Canakkale is one of the unique city of Turkey both archeological and ethnographical great past situated in the northwest of the country and a gateway between Europe and Asia which was founded on two continents. Dardanel, one of the main water straits of Turkey separating into two with Bosphorus, is the trademark of this city. Çanakkale is also known as the home Trojan wars, land of Gallipoli and martyrs of World War I where thousands of young Turks and Anzac troops lost their lives during the battlefields. (over half a million soldiers) Today millions of visitors, both foreigners, and Turks come to see memorial monuments, tombs, graves and cemeteries to respect their forefathers’ memories every year on 25th of April.
ATATURK’S SPEECH ON GALIPOLI(1934):
Those heroes that shed their blood and lost their lives … You are now lying in the soil of a friendly country. Therefore rest in peace. There is no difference between the Johnnies and the Mehmets to us where they lie side by side here in this country of ours … You, the mothers who sent their sons from faraway countries, wipe away your tears; your sons are now lying in our bosom and are in peace. After having lost their lives on this land they have become our sons as well.
Looking for cost-effective solutions to visit Canakkale? At Tour Maker Turkey, we offer the best priced Canakkale tour packages for you and your family. After picking you from the airport, seaport or a hotel, our travel guide will take you Canakkale’s renowned locations, such as Gallipoli National Park and Mirror Mall.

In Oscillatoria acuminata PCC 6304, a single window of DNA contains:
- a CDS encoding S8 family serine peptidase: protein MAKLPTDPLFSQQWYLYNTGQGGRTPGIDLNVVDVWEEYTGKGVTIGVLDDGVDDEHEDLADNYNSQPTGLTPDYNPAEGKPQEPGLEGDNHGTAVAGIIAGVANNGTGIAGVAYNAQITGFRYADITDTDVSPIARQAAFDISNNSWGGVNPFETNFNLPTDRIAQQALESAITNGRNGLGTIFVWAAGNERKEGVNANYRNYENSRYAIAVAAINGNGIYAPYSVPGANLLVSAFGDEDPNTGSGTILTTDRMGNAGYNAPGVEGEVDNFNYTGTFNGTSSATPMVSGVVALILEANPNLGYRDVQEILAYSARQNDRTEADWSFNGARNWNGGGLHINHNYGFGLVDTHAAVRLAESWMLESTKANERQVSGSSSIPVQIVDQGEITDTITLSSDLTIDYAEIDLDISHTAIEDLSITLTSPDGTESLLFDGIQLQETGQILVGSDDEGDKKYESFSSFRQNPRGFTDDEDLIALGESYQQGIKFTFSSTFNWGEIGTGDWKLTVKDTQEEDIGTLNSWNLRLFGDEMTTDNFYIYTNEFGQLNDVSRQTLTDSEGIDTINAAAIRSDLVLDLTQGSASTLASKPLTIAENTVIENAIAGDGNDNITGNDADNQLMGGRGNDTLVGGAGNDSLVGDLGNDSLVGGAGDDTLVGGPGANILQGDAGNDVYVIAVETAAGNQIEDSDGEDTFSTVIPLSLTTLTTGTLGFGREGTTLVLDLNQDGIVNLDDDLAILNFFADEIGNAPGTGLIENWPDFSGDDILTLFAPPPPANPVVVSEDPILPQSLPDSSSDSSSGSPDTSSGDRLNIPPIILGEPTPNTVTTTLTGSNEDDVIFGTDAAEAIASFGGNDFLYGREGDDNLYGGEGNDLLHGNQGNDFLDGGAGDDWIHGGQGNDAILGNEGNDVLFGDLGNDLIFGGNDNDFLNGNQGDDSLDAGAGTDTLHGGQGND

History of Canakkale
There has been evidence of a settlement in the Çanakkale area since 3000 BC almost countless ancient cities lined both banks of the Dardanelles. Due to its strategic location on a major sea passage, the area is rich in history and culture and was the scene of the Trojan War and the crossings of Xerxes’ Persians and Alexander the Great’s Macedonians in opposite directions about one century and a half apart.
During World War I, Çanakkale and the adjoining areas on both sides of the Dardanelles were the stage of a year-long battle between the United Kingdom, France and the Ottoman Empire. From April 1915 to January 1916, a joint British and French operation was mounted to capture the Ottoman capital of Constantinople (now Istanbul), with the fieriest conflict taking place on the Gallipoli Peninsula. The attempt failed, but not without heavy casualties on both sides.
What to See & Do in Çanakkale
The first thing to look at in Çanakkale is the Dardanelles (Hellespont, Çanakkale Boğazı), the broad strait with a fast current that separates Gallipoli and Europe from Çanakkale and Asia (map).
Also known as the Hellespont, the Dardanelles is also famous as a challenge to swimmers. Legend has it that a youth named Leander swam it nightly to secretly visit his lover Hero on the far shore, but one night was swept away to his death by the swift current.
Çanakkale makes the best base for visiting the Gallipoli battlefields on the Gallipoli peninsula across the Dardanelles from Çanakkale. If you don’t have your own vehicle, you probably want to take a tour because the historic sites are spread over many kilometers on the peninsula.
The Military Museum (Askeri Müzesi) in Çimenlik fortress is open to visits, and it’s right in Çanakkale, an easy walk from the main square, ferry docks, and clock tower. (Here’s more on the Gallipoli campaign and battlefields.)
Çanakkale’s Archeology Museum (Arkeoloji Müzesi) is more than 2 km (1.3 miles) south of the main square and clock tower, a walk of about 25 to 30 minutes. Exhibits range from ancient fossils through the Bronze Age to more modern times, with some exhibits being about Troy.